Bats at the Beach. Bats at the Library. Bats at the Ballgame. Bats all up in here.
Brian Lies doesn't just write children's books about bats, but the ones featuring the ever-fascinating flying mammals are his most popular. The New Jersey native, now living in Massachusetts, began illustrating children's books in 1989 and hasn't looked back.
Lies — rhymes with "please" — appears at the Savannah Children's Book Festival. We spoke to him last week.
Bats have this mystical reputation, but in real life they're quite cute. What's the deal with you and bats?
Brian Lies: The whole bat thing started by accident. It was sparked by my daughter, who at the time was in second grade. One cold morning we were trying to get her ready for the school bus, and she pointed at four bumps of frost at a window, and said, "Look Dad, it's a bat with sea foam." It was like a wing, two ears, and another wing.
I thought, wow, that sounds really good. Sounds like a weird opportunity for humor, so I was off. The funny thing is bats aren't even my favorite animal. Armadillos are!
You're working to help save bats from a very serious environmental issue.
Brian Lies: The whole bat thing has turned into something very interesting. Bats are an extremely useful part of the ecosystem. They're also imperiled by a thing called White Nose Syndrome. It's a terrible thing. Scientists are talking about the possible extinction of all bats east of the Mississippi River within 20 years if something doesn't change.
They won't be there to eat bugs, to eat the moths that attack crops. They won't be there to eat mosquitoes. I'm donating part of the proceeds of all my bat books to Bat Conservation International.
The first thing was to figure out what was causing it. They've discovered it's a fungus, and apparently the reason it kills bats is it grows on them during hibernation. They get irritated by the fungus and wake up a little bit. So if they're waking up in the middle of hibernation, they burn up the stores of fat intended to get them through.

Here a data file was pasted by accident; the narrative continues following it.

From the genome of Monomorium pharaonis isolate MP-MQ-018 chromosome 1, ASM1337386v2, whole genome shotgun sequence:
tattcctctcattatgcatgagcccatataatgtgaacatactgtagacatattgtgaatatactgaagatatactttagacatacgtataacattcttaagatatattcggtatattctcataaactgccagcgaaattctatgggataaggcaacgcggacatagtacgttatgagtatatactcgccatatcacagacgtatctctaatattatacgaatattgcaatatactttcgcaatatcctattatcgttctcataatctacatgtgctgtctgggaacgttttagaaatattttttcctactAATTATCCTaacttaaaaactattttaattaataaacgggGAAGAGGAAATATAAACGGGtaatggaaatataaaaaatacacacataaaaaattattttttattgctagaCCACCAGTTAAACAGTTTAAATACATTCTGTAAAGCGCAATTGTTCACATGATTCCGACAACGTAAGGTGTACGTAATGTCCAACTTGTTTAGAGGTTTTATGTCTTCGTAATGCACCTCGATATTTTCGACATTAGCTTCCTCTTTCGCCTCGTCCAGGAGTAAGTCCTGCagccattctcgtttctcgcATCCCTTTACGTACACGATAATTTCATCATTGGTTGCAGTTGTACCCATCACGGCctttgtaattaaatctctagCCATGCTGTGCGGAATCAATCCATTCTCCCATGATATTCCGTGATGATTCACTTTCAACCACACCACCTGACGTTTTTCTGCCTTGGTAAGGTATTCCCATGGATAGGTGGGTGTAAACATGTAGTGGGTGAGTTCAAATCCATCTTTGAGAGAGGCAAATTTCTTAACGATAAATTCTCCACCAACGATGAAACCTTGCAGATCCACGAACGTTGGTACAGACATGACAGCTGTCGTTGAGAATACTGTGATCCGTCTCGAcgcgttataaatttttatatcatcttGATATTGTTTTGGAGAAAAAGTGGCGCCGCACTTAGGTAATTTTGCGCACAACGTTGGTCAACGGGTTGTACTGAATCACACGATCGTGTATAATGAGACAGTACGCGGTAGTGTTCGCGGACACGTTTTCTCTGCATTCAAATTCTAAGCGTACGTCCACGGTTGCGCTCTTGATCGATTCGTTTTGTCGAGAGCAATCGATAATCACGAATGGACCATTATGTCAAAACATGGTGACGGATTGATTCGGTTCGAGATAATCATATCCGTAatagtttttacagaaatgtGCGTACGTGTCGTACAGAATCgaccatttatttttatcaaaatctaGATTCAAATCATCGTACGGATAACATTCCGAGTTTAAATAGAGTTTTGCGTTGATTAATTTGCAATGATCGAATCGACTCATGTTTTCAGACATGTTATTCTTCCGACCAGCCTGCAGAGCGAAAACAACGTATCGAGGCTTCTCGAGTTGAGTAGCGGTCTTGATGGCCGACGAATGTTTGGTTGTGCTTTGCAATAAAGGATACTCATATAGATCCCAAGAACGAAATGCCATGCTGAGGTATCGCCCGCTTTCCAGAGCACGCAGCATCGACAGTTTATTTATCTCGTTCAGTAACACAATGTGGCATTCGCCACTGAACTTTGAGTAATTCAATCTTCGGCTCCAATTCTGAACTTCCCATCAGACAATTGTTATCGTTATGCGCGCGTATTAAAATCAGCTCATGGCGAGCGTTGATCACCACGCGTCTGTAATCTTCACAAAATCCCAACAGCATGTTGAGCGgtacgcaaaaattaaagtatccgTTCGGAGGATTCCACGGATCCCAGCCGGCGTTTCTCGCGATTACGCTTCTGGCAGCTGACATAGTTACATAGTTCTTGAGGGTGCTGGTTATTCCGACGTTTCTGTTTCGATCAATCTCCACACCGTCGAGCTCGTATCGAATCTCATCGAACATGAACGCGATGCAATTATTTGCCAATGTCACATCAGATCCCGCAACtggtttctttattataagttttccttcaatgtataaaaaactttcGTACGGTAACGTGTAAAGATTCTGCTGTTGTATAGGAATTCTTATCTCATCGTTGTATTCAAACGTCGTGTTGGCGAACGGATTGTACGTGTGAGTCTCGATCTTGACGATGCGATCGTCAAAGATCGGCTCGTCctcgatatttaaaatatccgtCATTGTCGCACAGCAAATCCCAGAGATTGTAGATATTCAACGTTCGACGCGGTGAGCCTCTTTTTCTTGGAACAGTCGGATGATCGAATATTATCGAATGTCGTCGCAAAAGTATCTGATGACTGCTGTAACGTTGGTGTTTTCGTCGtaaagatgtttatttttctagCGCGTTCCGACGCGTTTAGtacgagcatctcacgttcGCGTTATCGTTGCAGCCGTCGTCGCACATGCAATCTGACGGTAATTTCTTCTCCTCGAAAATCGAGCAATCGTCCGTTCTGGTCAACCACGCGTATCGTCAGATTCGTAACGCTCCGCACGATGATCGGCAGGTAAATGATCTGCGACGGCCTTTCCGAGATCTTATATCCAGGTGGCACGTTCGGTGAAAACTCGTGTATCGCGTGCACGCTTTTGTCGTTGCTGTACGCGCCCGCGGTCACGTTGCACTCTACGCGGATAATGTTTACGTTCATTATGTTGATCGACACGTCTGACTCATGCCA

They end up flying out into the sky in January looking for bugs to eat. Of course that time of year there's nothing to eat. So they end up dying of starvation. It's horrible.
There is some good news. The fungus strain comes from Europe, and they've discovered a mold which may inhibit the growth of the fungus. So the idea is you could spray the bats' hibernacula with an agent to get rid of the fungus.
It's not enough to draw cute animal pictures, of course. How does an adult author really make that connection with children to keep them coming back for that second book, and the third book, and so on?
Brian Lies: It's important to respect the intelligence of kids. A lot of authors for children fail in that they talk down to them. It's very important to understand that children are creatures of very complex inner lives. They don't have the same vocabulary as adults, but they can understand complex issues very well.
I try to avoid a heavy lesson. In my family we call lesson-y books "broccoli books." Like when you can tell someone's steaming broccoli because you smell it all over the house. Any time a writer starts with a lesson first, you've already shot yourself in the foot. It's got to be story first.
I've always tried to keep an ear to the things that interested me as a 6-8 year old. First, I make the story ultimately for the 6-8 year old that still lodges somewhere within me. If it pleases me on that level then I know I'm in the right direction.
I also try to put stuff in for grownups. I hide little picture jokes. A family reading together is incredibly important to instill the love of reading in children. Often as soon as kids can read independently, their parents drop it like a hot rock. It's sad, because I remember sitting with my mother and older sister, one on either side of my mother, leaning into her shoulder as she read to us.
As a grownup I still have that feeling of reading as being a safe place. When parents read with their children, the children equate reading with parental love. My advice is to read to your children as long as you possibly can until they say, "Leave me alone."